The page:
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Who were these troublers? There is little doubt that they were Jewish Christians from
Jerusalem who were zealous for the law. We read of them in Acts 15::
"And certain men which came down from Judea taught the brethren and said, except
ye be circumcised after the manner of Moses, ye cannot be saved."
A remarkable thing is that the problem of circumcision for Gentile believers is not
dealt with in Galatians which strongly suggests it was written before Acts 15:, when the
Jerusalem Council settled this question, otherwise Paul would surely have referred to it as
it would greatly have helped his stand on this point. He dismisses it by saying "If ye be
circumcised, Christ shall profit you nothing" (5: 2, 3). It looks as though the Apostle
feared that the Galatians had not appreciated the seriousness of their fall from the truth of
the gospel, for he repeats himself saying "if any man preach any other gospel unto you
than ye have received let him be accursed". He then follows it with a protest:
"Am I now trying to win the approval of men, or of God? Or am I trying to please
men? If I were still trying to please men, I would not be a servant of Christ" (1: 10,
Why should he say this unless he had been accused of acting so as to get human
approval and thus winning adherents, by suiting his message to his hearers? Whatever
faults Paul may have had, a man-pleaser was certainly not one. So much so he now
proceeds to give details of his past life showing that such a charge was completely false.
He had long ago realized that trying to combine pleasing the Lord and pleasing man was
impossible. Peter and the apostles associated with him had publicly declared the same
truth for in Acts 5: 29 we read:
"Then Peter and the other apostles answered and said, We ought to obey God rather
We need to remember constantly the same truth. All service and witness must be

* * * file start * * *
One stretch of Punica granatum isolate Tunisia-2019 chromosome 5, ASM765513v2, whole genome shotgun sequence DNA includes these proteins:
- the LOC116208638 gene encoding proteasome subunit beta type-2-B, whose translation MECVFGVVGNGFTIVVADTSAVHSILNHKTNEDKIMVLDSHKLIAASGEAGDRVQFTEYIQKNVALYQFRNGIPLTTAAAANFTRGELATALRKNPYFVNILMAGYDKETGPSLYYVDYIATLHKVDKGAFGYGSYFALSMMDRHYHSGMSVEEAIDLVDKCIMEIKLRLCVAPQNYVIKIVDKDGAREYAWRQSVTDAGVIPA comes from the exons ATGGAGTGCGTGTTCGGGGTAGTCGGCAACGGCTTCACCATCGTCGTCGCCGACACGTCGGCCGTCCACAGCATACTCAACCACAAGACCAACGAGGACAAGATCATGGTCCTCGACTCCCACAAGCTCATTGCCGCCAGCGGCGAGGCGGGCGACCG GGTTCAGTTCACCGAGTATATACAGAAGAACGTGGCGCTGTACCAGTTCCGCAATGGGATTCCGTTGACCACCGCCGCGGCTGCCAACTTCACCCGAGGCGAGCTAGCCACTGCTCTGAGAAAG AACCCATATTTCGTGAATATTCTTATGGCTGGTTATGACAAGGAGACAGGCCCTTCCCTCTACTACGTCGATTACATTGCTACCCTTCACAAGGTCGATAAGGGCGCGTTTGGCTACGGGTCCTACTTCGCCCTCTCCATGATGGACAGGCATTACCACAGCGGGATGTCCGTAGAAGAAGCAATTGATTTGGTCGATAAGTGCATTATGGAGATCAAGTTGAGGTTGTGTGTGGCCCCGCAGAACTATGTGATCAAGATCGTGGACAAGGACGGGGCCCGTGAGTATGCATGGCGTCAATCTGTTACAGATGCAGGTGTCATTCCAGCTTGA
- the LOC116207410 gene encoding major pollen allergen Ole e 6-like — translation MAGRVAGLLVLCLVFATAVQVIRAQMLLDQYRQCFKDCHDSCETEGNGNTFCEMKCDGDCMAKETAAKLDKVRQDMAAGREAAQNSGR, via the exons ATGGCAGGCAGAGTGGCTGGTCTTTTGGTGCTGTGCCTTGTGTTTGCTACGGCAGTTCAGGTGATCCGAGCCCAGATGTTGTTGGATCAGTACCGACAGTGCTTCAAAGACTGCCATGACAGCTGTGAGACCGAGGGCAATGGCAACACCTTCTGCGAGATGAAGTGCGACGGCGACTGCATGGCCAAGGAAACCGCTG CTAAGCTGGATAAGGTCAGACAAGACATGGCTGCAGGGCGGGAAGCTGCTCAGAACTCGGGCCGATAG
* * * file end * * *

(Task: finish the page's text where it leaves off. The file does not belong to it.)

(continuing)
done as unto the Lord and not to man. To carry out the Lord's work with one eye on man
and his approval is to court failure. Sometimes faithfulness to the Lord means that we
have to say or do things that are unpopular and will not please. The temptation is then
either to soften or avoid this in some way because we are afraid to offend others. Many a
church minister is at the mercy of his congregation. He knows that if he tells them the
truth there will be trouble and perhaps his job will be in jeopardy. This is specially true,
Paul warns, of the last days when "men will not endure sound doctrine; but after their
own lusts shall they heap to themselves teachers, having itching ears, and they shall turn
away their ears from the truth, and shall be turn unto myths (fables)" (II Tim. 4: 3, 4).
Thus it is that these hearers get what they want rather than what they need, and in doing
this, swerve from the truth and get embedded in error.
Paul intends to leave the Galatian Christians in no doubt of his faithfulness to God's
truth committed to him, so he now outlines the steps that led to his conversion and the
experiences that followed:
"For ye have heard of my conversation (manner of life) in time past in the Jews'
religion, how that beyond measure I persecuted the church of God and wasted it and